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‘Eighth Grade’ and What it Means to Grow Up in the Modern World

In Bo Burnham’s directorial debut Eighth Grade, the audience meets Kayla Day (Elsie Fisher) and is thrown back into the world of middle school. It’s a cringe-worthy trip down memory lane, but it also introduced the new reality that tweens are living in: one with modern technology.

The film opens with a bombardment of technology: Kayla making a vlog, watching makeup tutorials, scrolling on Twitter, sending Snapchats and messaging classmates on Instagram. It’s an incredibly insightful and frankly overwhelming look into what it means to be a young person in the digital age. Having the same Internet access as someone well beyond the middle school years can sometimes be too much, but often times we forget that we are in the midst of a generation that hasn’t known a world where such mediums didn’t exist. There is one scene where a high schooler comments on Kayla and her peers’ digital connection stating, “they’re a different generation… they’re wired differently.” The other teens at the table disregard him and tell him that he doesn’t know what he’s talking about, but that one statement defines what it means to be Kayla and the millions of 13-year-olds she represents.

It’s easy to see the deep, inexorable relationship between the kids and their devices and start to groan. We can’t imagine being them and want to mock their dependence on technology when in actuality it’s simply a consequence of the age we live in. Older generations are quick to be bewildered by the youth culture and either make fun of it while failing to recognize the massive effect it has, or use it to pander to tweens, who are smarter than adults are willing to give them credit for. No one in the film stops to wonder what consequences of being plugged-in from birth has and the challenges it presents. That’s what we as the audience are meant to take away. Imagine trying to be yourself when everyone around you is trying to be someone else on social media. It’s the same preoccupation of wanting to fit in that children have experienced for millennia, but with the added hurdle of having a second, digital world to woo.

Courtesy: A24

 

While the technological minefields make being a young person in the modern world hard enough, the film also boldly explores the other treacheries that come with being a child in the 21st century. One scene opens with a school shooting simulation and another with a school lockdown drill. The worst nightmare for anyone in a school setting is used as a backdrop for casual conversation and light flirting. The students are completely desensitized and it actually bores them; it’s commonplace. Just as much as they’ve become unaffected by violence – actual, real violence not in a video game – they are also very sexually aware. The constant exposure to and from the Internet has made sex become as easy as a quick YouTube search and something much more than just a concept: there are 13-year-olds discussing and engaging in mature sexual interactions. The kids aren’t taught about any of these things seriously; it’s just at their disposal to do with what they will.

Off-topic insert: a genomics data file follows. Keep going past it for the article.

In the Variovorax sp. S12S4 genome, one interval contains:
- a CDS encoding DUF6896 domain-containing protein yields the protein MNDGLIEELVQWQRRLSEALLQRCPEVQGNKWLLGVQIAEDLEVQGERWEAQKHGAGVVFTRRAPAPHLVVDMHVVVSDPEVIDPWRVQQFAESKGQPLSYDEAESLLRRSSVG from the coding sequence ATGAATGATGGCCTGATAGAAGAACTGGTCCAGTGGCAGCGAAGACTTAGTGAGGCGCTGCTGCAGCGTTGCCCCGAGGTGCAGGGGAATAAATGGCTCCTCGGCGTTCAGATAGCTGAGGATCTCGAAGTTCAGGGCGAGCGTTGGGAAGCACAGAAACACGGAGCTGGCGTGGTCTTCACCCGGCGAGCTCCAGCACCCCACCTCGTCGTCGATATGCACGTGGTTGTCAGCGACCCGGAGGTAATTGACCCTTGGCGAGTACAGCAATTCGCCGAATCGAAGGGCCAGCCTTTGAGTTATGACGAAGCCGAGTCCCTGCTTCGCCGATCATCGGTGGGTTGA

What sticks out most is the way that the adults in Kayla’s life don’t treat her or raise her any differently than how they or anyone in the audience was generally raised. The tweens and budding teens of today have been thrust into this world that’s taken adults decades to get their heads around and are still trying to figure out. It’s a weird, scary time to be a kid, but we’re not changing the way we see young people. Eighth Grade was a strikingly genuine, authentic vignette that explored the mind of a young girl who was trying to find her way into something better for herself. The emotions that she feels are real, strong and isolating, but there’s nothing on the great big Web that teaches her how to be her. She sets out to make videos about the lessons she’s learned and be her own change in the world. However, this film has served to show me and should have shown everyone, that kids are people too and need to be treated with love, respect and dignity. You don’t have to be spectacular to have someone think you’re awesome, you just have to be yourself. It’s the lesson the audience desperately wants Kayla to learn throughout the whole film. Her dad loves her wholeheartedly and tries his hardest to show her how cool she is, but she resists him. She doesn’t see it in herself and worries that she can’t be someone that is special to anyone. Confidence and self-acceptance is not a common thing to find when you’re 13 and it only gets harder when you get older. Kids need to know they are important against all the noise and social media buzz that attempts to tell them otherwise.

Ultimately, the film tells us that middle school has remained frighteningly the same institution it always has been. A place where kids: are terrified of pool parties, hang out with their crush for the first time, hang out at the food court at the mall for fun, go to pointless school assemblies, sniff markers, and need a hug from their parent. Some things never change, but when they do, they really do. After seeing Eighth Grade, you’ll think back fondly on your middle school years, and also be really glad you never have to go through them again.

Nellie Zucker is a staff-writer for the HerCampus FSU chapter and is pursuing a degree in English Literature. While she has a knack and passion for covering harder news stories, she also enjoys writing about film, television, music, and comedy. She hopes to apply her skills as a staff writer for a magazine, newspaper, or television show after graduation.
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